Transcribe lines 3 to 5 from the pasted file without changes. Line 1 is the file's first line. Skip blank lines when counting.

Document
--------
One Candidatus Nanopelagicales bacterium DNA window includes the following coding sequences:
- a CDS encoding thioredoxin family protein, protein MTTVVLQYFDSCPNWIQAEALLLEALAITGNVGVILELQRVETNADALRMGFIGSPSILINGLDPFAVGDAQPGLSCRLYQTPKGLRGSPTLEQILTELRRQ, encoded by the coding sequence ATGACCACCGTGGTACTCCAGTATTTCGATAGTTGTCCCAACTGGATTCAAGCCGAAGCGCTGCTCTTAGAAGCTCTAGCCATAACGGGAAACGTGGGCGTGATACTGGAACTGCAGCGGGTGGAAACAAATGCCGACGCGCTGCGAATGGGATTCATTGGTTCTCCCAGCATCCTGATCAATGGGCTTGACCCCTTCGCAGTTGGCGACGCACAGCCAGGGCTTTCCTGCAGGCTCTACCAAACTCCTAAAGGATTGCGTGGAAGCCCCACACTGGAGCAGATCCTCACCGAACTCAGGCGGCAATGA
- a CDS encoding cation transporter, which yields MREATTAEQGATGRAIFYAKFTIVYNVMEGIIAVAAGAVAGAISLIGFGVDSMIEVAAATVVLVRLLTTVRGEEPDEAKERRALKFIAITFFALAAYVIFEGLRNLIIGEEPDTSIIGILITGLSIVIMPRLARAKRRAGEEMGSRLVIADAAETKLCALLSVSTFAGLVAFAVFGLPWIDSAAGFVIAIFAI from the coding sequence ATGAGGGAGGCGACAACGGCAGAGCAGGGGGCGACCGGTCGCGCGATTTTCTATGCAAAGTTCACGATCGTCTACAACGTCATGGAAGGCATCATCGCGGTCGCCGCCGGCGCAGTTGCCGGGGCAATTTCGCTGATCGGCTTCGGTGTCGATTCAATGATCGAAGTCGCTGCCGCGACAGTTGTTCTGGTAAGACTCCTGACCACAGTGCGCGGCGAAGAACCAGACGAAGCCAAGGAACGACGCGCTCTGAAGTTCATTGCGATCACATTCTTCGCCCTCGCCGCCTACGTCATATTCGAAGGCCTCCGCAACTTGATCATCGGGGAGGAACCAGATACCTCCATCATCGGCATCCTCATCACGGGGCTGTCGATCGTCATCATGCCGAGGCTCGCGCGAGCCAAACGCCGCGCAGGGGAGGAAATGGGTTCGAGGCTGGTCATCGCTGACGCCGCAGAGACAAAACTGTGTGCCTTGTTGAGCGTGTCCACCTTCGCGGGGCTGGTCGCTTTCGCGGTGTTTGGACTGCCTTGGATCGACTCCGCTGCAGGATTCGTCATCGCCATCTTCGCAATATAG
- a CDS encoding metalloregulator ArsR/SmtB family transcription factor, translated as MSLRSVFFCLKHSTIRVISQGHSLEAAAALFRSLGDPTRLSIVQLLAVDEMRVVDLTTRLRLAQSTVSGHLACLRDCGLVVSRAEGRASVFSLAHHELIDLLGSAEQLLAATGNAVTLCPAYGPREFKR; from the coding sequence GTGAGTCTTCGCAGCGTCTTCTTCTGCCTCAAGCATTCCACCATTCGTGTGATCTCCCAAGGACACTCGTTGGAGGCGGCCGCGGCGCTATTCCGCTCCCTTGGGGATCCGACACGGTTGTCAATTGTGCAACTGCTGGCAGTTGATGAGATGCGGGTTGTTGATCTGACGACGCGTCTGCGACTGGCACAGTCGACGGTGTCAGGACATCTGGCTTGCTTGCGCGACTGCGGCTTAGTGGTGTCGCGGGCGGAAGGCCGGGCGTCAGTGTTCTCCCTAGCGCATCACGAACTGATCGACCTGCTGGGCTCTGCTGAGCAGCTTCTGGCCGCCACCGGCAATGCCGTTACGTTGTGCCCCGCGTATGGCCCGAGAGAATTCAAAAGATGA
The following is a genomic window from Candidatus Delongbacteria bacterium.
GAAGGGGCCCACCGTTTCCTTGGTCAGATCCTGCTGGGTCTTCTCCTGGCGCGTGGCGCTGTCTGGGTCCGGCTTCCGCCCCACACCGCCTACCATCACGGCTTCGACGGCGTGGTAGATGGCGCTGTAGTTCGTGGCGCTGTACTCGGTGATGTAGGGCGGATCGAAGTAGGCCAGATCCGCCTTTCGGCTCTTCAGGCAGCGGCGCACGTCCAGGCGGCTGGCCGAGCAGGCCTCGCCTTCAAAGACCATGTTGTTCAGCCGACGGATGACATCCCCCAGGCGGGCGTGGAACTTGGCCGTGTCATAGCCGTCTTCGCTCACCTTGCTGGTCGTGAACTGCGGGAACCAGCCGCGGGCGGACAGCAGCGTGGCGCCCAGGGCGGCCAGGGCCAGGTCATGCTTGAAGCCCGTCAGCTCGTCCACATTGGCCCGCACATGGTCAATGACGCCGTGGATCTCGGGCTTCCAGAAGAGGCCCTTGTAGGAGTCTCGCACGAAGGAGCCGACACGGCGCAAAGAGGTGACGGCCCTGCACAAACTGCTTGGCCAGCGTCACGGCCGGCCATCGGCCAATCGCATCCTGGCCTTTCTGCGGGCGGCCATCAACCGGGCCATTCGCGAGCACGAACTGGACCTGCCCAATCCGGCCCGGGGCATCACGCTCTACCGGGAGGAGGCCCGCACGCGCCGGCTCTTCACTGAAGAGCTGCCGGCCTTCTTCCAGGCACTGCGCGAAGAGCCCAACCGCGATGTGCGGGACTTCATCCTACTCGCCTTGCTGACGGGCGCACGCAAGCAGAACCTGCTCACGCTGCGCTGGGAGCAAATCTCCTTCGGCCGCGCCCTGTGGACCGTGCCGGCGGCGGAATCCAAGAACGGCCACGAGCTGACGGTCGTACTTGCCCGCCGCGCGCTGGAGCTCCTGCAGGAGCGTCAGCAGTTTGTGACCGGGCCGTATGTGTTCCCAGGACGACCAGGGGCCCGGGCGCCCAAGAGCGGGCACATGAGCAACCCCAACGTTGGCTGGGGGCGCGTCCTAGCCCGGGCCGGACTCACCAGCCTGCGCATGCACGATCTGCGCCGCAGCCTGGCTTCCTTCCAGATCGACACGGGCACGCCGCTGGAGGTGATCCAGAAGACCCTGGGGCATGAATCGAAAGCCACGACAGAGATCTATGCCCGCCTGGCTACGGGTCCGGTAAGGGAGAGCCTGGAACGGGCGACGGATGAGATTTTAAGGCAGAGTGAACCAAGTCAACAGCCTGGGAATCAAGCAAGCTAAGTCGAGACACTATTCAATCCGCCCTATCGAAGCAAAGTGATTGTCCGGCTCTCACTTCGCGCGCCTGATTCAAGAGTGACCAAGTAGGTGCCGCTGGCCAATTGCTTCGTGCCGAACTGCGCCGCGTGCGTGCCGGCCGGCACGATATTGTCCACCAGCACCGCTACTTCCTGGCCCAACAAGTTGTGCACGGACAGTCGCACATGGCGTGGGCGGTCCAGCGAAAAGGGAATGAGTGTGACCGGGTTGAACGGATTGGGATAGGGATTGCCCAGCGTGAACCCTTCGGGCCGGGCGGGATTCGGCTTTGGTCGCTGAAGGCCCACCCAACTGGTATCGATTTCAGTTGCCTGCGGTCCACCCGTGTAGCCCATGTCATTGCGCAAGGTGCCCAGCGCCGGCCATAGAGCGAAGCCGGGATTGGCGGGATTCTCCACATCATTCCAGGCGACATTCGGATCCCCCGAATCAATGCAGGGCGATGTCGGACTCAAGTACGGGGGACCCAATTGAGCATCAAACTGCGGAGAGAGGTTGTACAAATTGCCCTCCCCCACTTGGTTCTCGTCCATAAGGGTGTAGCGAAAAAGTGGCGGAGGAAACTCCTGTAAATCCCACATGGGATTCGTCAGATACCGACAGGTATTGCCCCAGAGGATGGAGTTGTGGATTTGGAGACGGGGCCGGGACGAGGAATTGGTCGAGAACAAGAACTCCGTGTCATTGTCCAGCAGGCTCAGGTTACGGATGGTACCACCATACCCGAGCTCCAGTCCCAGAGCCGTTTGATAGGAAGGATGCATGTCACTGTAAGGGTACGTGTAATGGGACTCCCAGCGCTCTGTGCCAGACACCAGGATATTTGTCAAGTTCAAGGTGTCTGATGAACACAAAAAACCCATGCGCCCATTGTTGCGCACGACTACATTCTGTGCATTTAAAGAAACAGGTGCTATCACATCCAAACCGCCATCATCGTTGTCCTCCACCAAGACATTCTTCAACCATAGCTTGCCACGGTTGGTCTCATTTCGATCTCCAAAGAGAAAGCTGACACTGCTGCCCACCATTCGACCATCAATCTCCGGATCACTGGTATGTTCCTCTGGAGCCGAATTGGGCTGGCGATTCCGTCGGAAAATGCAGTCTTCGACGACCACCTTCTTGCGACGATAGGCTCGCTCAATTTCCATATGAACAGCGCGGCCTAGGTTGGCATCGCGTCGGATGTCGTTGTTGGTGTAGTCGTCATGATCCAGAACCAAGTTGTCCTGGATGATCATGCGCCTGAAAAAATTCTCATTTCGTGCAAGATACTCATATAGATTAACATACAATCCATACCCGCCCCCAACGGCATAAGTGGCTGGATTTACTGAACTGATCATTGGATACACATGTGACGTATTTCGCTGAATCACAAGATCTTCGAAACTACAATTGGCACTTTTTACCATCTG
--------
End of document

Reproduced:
- a CDS encoding cation transporter, which yields MREATTAEQGATGRAIFYAKFTIVYNVMEGIIAVAAGAVAGAISLIGFGVDSMIEVAAATVVLVRLLTTVRGEEPDEAKERRALKFIAITFFALAAYVIFEGLRNLIIGEEPDTSIIGILITGLSIVIMPRLARAKRRAGEEMGSRLVIADAAETKLCALLSVSTFAGLVAFAVFGLPWIDSAAGFVIAIFAI from the coding sequence ATGAGGGAGGCGACAACGGCAGAGCAGGGGGCGACCGGTCGCGCGATTTTCTATGCAAAGTTCACGATCGTCTACAACGTCATGGAAGGCATCATCGCGGTCGCCGCCGGCGCAGTTGCCGGGGCAATTTCGCTGATCGGCTTCGGTGTCGATTCAATGATCGAAGTCGCTGCCGCGACAGTTGTTCTGGTAAGACTCCTGACCACAGTGCGCGGCGAAGAACCAGACGAAGCCAAGGAACGACGCGCTCTGAAGTTCATTGCGATCACATTCTTCGCCCTCGCCGCCTACGTCATATTCGAAGGCCTCCGCAACTTGATCATCGGGGAGGAACCAGATACCTCCATCATCGGCATCCTCATCACGGGGCTGTCGATCGTCATCATGCCGAGGCTCGCGCGAGCCAAACGCCGCGCAGGGGAGGAAATGGGTTCGAGGCTGGTCATCGCTGACGCCGCAGAGACAAAACTGTGTGCCTTGTTGAGCGTGTCCACCTTCGCGGGGCTGGTCGCTTTCGCGGTGTTTGGACTGCCTTGGATCGACTCCGCTGCAGGATTCGTCATCGCCATCTTCGCAATATAG
- a CDS encoding metalloregulator ArsR/SmtB family transcription factor, translated as MSLRSVFFCLKHSTIRVISQGHSLEAAAALFRSLGDPTRLSIVQLLAVDEMRVVDLTTRLRLAQSTVSGHLACLRDCGLVVSRAEGRASVFSLAHHELIDLLGSAEQLLAATGNAVTLCPAYGPREFKR; from the coding sequence GTGAGTCTTCGCAGCGTCTTCTTCTGCCTCAAGCATTCCACCATTCGTGTGATCTCCCAAGGACACTCGTTGGAGGCGGCCGCGGCGCTATTCCGCTCCCTTGGGGATCCGACACGGTTGTCAATTGTGCAACTGCTGGCAGTTGATGAGATGCGGGTTGTTGATCTGACGACGCGTCTGCGACTGGCACAGTCGACGGTGTCAGGACATCTGGCTTGCTTGCGCGACTGCGGCTTAGTGGTGTCGCGGGCGGAAGGCCGGGCGTCAGTGTTCTCCCTAGCGCATCACGAACTGATCGACCTGCTGGGCTCTGCTGAGCAGCTTCTGGCCGCCACCGGCAATGCCGTTACGTTGTGCCCCGCGTATGGCCCGAGAGAATTCAAAAGATGA
The following is a genomic window from Candidatus Delongbacteria bacterium.